President Trump to Issue Executive Order on Statue Vandalism

In a wide-ranging interview with Raymond Arroyo of The World Over on EWTN, the president announces action to protect the country's statues, discusses racism, his own pro-life record, and a recent open letter penned by Archbishop Vigano.

President Trump speaking with Raymond Arroyo on EWTN.
President Trump speaking with Raymond Arroyo on EWTN. (photo: The World Over/EWTN)

WASHINGTON, D.C. — President Donald Trump on Monday said he will issue an executive order designed to protect public statuary, as statues around the country have been torn down or defaced amid protests in recent weeks.

The president spoke during an exclusive June 22 interview with Raymond Arroyo, host of EWTN’s “The World Over.” During the interview, Trump also spoke about the Deferred Action for Childhood Arrivals (DACA) program and an open letter written to him by former U.S. apostolic nuncio Archbishop Carlo Viganò.

“We’re going to do something very soon,” Trump said. “We’re going to do an executive order. We’re going to make the cities guard their monuments, this is a disgrace.”

Amid protests that began after the May 25 death of George Floyd at the hands of a police officer, statues of historical figures have been torn down by some demonstrators.

While protesters against racism began by toppling statues of Confederate Civil War figures, demonstrators in recent days have toppled other figures: George Washington and Ulysses S. Grant among them, along with St. Junipero Serra, a Catholic missionary who founded nine missions in California.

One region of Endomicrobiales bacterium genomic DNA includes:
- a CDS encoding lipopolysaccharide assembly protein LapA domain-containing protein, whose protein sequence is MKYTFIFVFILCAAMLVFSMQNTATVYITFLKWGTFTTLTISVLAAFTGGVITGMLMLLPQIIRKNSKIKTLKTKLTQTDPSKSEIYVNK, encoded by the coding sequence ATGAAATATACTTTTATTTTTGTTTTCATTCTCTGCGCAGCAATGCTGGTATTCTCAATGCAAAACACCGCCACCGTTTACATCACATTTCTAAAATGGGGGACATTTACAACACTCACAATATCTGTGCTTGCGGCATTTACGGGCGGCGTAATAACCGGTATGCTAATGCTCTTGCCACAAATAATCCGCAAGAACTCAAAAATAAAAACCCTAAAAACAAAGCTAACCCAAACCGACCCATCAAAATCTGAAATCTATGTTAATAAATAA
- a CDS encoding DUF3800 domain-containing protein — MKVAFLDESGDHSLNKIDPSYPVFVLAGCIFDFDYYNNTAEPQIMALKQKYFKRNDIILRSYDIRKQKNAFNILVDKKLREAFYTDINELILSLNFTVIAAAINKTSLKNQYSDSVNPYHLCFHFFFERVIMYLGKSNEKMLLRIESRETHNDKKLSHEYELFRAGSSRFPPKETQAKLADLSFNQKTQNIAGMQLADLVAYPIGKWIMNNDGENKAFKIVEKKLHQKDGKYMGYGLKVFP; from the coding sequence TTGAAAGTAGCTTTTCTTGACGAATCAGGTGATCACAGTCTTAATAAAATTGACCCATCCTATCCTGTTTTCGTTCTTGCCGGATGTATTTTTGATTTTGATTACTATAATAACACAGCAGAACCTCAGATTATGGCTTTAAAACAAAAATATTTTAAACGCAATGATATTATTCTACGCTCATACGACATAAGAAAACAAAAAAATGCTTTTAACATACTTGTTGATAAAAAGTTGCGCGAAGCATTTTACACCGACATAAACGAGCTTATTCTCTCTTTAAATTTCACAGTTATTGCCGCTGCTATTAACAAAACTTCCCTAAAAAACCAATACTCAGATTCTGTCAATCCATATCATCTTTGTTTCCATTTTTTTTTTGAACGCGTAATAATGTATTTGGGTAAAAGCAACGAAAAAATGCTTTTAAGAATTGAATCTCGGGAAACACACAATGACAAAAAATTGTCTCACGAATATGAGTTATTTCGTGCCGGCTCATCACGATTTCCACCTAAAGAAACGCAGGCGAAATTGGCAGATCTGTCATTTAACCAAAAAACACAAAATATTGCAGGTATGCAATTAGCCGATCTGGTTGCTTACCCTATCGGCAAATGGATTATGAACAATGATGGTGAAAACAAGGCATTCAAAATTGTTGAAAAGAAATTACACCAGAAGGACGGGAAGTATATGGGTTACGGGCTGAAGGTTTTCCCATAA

Trump emphasized his claim that cities most dramatically impacted by protests, rioters, or looting are those in which Democrats are in power.

“It's all Democrats, usually liberal Democrats. Take a look. Whether it's Chicago, it's Democrat, Seattle, it's Democrat. The state of Washington. It's Democrat. Portland, it's Democrat. All of these places are run by Democrats. Twenty out 20 are Democrat-run,” the president said. “They don’t know what they’re doing. And if Biden got in, this country would be a disaster.”

“Take a look at the way we're running things, we’re running them good. And if I weren't president - talk about the statues - we wouldn't have any statues standing right now. Because I did things that you don't know about to save a lot of them,” the president added.

Arroyo asked Trump about whether presumptive Democratic presidential nominee Joe Biden is pro-life, noting that some Catholics claim Biden is a pro-life candidate because of his opposition to the death penalty and his efforts to end climate change, while claiming Trump is not.

“I am totally in favor of the death penalty for heinous crimes, ok? That’s the way it is,” the president said.

“I’m pro-life, he’s not. And the Democrats -- look who he’s putting on the court.”

“They want to put people on the court- you have no chance. So I’m pro-life, the Democrats aren’t. Nobody can say that Biden is, look at his stance over the years,” the president added, saying that in his view Democratic party operatives will advance a pro-abortion agenda if Biden is elected to the White House.

“Look at the governor of Virginia, look at what he did. He did an execution after. You know, normally you talk about late-term, his wasn’t late-term, his was, the baby was born, and then you can execute the baby. That’s the Democrats. That’s Joe Biden.”

The president referenced a 2019 Virginia bill supported by Gov. Ralph Northam, which opponents said would permit abortion even while a woman was in active labor.